The Imbonerakure militia has been at the centre of the ongoing crisis in Burundi, especially in compelling citizens to flee the country to the extent that the United Nations High Commissioner for Human Rights, Zeid Ra’ad Al Hussein, described the group as “the root of many people`s fears.” Fleeing Burundians, either in Burundi or Tanzania, have repeatedly mentioned intimidation and verbal abuse by Imbonerakure militia members. A youth refugee at a transit camp in Rwanda summed it all by saying, “they (Imbonerakure) had started attacking one person at a time, especially at night. You can`t hit a bird that has already seen you, it will fly away.” 

The role that Imbonerakure is playing in the current Burundi crisis is a clear testimony of what can befall a country when party militias are groomed and allowed to flourish. This is often done through doubling the role of the party youth wing so that it serves a dual purpose of recruiters/mobilizers as well as party guards/militias. This is slowly becoming the trend in East Africa if one looks at Tanzania, another member of East African Community (EAC).


The irony of the regional response to the crisis in Burundi is seen in the role that Tanzania is performing. As the current chairperson of the EAC, President Jakaya Kikwete and his government (Ministry of Foreign Affairs and Ministry of East African Cooperation) have been coordinating the response. The official position of his government has been that term limits and provisions of the Arusha accords must be respected and upheld. Nevertheless, the EAC has been more cautious, preferring to call for long postponement of elections in Burundi, cessation of violence and creation of a conducive environment for refugees to return rather than tackling the difficult question of whether Nkurunziza should contest or withdraw his bid.A recent communiqué issued by the EAC states that the space provided by the postponement of the elections will be used for consultations on the way forward.

As President Kikwete leads the regional response to the Burundi crisis, the response to the party militias’ drive in his own country seems to have stalled. As I wrote in a previous article, party militias in Tanzania have ushered in a unique pattern of violence especially during elections. I also highlighted the contradictory response from the government especially the Inspector General of Police (IGP) as well as the Registrar of Political Parties and emphasized the possibility of this year’s election being the most competitive since the re-introduction of the multiparty system in 1992. Basically, if there is anything that the current regime in Tanzania should learn from Burundi as it leads the regional response, it must be the urgency of resolving the party militias question.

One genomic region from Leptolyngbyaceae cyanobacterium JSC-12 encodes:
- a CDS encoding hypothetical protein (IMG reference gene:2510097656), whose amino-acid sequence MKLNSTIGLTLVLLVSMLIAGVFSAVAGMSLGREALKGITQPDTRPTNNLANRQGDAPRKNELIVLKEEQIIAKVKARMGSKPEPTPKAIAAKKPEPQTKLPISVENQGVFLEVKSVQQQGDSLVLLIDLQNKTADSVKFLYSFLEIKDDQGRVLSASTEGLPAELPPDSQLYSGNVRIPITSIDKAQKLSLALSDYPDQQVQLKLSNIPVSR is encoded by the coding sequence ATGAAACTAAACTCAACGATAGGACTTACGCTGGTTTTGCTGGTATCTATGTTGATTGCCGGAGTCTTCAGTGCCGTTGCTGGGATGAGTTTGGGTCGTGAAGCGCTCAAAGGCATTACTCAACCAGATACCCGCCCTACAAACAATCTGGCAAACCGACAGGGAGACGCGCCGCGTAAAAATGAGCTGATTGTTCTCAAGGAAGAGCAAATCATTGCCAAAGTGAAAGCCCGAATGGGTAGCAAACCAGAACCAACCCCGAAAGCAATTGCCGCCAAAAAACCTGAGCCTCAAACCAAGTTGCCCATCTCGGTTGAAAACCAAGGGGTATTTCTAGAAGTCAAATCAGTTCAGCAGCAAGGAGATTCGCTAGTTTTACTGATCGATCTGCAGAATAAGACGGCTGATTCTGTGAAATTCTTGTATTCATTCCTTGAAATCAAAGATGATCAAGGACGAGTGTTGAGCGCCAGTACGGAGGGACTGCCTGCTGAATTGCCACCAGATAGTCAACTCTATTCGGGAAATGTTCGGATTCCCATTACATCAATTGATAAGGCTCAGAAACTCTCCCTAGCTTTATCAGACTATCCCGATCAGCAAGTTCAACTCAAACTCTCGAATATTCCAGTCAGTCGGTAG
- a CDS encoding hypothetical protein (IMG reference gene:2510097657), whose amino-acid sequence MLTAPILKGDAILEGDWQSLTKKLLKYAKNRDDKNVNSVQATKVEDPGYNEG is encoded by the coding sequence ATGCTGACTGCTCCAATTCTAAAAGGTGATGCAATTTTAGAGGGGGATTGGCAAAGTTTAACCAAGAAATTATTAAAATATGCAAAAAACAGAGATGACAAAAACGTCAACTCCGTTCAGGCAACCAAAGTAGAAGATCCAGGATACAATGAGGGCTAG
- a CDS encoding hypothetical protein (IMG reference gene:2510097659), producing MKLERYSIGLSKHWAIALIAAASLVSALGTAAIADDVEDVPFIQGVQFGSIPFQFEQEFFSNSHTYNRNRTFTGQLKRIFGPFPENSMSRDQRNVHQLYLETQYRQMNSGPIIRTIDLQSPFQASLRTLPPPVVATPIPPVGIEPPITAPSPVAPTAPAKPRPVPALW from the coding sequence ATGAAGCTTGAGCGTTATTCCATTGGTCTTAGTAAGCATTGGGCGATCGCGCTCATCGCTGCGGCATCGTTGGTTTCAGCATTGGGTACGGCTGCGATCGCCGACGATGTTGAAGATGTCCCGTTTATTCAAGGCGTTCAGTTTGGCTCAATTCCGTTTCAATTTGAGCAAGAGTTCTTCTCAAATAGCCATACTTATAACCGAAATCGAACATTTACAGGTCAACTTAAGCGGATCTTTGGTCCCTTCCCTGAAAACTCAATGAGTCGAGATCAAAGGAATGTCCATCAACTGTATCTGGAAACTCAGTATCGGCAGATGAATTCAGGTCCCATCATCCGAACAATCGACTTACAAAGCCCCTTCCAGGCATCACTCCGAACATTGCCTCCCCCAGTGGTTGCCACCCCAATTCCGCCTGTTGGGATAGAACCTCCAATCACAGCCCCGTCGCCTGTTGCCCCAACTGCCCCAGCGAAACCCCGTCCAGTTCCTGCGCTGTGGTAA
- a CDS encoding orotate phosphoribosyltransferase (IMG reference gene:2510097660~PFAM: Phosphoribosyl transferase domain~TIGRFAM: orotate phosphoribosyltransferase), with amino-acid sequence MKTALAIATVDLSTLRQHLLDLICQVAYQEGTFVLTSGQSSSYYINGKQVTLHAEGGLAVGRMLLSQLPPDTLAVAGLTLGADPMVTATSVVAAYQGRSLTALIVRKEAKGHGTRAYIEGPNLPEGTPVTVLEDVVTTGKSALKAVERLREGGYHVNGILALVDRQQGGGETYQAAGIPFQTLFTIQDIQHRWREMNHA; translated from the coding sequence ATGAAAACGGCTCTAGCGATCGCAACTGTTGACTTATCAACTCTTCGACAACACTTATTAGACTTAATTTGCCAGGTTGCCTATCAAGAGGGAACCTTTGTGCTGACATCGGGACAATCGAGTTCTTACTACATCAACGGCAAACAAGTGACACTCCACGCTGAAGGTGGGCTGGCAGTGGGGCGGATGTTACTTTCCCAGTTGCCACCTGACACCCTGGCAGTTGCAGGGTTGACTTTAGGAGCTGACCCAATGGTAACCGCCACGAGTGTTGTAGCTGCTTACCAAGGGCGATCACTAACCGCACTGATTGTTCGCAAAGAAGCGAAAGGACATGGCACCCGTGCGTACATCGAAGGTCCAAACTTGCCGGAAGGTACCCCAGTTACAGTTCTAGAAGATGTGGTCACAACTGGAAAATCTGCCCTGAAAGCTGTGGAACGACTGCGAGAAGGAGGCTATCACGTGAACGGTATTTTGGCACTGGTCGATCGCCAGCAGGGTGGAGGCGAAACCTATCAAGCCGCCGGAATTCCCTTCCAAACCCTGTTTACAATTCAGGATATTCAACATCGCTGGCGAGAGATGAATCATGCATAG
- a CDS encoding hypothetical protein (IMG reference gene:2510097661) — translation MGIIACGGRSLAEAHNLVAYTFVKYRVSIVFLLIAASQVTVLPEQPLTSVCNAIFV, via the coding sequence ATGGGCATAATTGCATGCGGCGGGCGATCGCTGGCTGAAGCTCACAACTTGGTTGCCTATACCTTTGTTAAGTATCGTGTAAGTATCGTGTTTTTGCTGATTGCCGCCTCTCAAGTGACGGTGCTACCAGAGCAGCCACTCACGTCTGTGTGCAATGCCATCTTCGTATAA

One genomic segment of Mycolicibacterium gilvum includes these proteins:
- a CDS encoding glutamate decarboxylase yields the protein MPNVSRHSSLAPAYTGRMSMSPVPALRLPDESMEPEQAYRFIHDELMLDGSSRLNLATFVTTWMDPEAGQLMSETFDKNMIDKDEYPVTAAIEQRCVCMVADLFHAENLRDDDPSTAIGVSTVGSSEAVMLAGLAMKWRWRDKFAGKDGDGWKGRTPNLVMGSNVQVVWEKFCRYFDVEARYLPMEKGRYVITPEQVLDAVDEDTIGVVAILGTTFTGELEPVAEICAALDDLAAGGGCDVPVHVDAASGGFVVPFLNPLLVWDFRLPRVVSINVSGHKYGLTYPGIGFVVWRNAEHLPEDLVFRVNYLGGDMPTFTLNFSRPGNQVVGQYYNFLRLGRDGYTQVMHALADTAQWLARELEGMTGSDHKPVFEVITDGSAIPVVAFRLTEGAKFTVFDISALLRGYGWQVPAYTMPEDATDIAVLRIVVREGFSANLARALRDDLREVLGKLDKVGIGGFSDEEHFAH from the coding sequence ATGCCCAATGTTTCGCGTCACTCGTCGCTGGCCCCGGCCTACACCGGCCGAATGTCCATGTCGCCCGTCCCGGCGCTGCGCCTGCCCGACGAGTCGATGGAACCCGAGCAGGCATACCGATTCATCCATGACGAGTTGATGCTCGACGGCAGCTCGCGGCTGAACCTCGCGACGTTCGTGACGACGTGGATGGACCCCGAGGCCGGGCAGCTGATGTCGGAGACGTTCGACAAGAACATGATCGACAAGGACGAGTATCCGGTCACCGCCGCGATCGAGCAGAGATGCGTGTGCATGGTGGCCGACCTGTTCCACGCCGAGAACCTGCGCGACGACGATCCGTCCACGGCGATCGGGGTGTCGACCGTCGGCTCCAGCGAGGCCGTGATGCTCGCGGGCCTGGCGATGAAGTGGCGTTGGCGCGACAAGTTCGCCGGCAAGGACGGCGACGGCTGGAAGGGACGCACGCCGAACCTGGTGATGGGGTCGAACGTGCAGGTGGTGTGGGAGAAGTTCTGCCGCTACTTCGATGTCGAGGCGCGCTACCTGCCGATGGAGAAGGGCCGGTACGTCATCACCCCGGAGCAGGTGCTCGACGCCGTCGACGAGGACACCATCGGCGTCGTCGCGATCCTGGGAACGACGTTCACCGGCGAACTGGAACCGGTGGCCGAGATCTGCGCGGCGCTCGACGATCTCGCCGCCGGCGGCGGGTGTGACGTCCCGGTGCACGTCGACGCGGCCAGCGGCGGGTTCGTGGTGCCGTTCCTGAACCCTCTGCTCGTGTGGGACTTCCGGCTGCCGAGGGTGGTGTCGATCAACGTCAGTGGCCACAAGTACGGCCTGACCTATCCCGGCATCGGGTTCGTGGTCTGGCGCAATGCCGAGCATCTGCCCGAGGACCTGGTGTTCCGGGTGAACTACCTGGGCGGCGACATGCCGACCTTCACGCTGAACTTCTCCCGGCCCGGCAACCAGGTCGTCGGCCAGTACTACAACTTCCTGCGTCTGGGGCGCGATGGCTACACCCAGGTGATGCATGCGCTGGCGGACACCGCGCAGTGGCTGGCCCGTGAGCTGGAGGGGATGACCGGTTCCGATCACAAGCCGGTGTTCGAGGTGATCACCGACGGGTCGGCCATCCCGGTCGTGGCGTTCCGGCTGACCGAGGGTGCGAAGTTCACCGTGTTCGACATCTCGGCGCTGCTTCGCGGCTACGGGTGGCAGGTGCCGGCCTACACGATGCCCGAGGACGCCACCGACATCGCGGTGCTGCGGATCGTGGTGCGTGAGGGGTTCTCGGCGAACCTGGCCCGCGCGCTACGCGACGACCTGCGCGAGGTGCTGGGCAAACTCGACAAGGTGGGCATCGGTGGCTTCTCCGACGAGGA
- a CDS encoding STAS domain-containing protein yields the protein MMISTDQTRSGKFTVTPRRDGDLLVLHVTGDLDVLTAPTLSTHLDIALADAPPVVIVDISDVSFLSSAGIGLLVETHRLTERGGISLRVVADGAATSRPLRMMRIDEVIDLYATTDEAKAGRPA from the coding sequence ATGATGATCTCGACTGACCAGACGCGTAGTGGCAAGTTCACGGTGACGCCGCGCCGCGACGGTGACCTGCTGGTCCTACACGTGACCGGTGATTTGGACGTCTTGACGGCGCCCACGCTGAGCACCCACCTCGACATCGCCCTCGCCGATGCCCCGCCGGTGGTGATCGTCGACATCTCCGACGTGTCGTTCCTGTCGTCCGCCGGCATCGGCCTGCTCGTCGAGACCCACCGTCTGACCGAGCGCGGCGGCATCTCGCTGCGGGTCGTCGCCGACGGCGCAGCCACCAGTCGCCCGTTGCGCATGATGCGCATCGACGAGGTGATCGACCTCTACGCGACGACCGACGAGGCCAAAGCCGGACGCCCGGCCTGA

The incumbent Registrar of Political Parties, Judge Francis Mutungi, has shown verbal commitment to addressing the matter. It was reported in May that political parties would be required to amend their constitutions and revoke clauses that provide for the establishment of party militias. The report hinted at ongoing consultations by the registrar of political parties with the ruling party especially its national leadership which includes President Kikwete.Such changes to the parties’ constitutions were expected to be preceded by the amendment of the Political Parties Act (1992). But now that the last parliamentary session before elections is being held and there is no move to amend the Act, it is very clear that party militias won`t go away anytime soon. 

In the meantime, it appears that the Office of the Registrar of Political Parties has issued guidelines that are supported by the police force.] Despite the ongoing discourse on party militias in Tanzania, one can still hardly tell whether the official direction is pointing towards banishing them or enacting a regulatory framework (principles and guidelines). 


While the party militias question remains a security issue, the environment that fuelled their emergence specifically in opposition parties is one of mistreatment, violent oppression and double standards as reflected in government organs practices especially the police force. As such, the process of resolving the party militias’ rush must promote a bigger debate that is aimed at understanding and addressing underlying concerns of mistrust and an uneven political field. Leading opposition parties will be willing to fully cooperate and support the effort to resolve the matter in question if assured of an impartial approach and commitment to do away with restrictions and practices that made it necessary to establish party militias. For this to happen, the ruling party (Chama Cha Mapinduzi/Party of Revolution) needs to do away with denial statements often released through its youth wing (Umoja wa Vijana wa CCM/The Union of the Youth of the Party of Revolution) and show its commitment to change.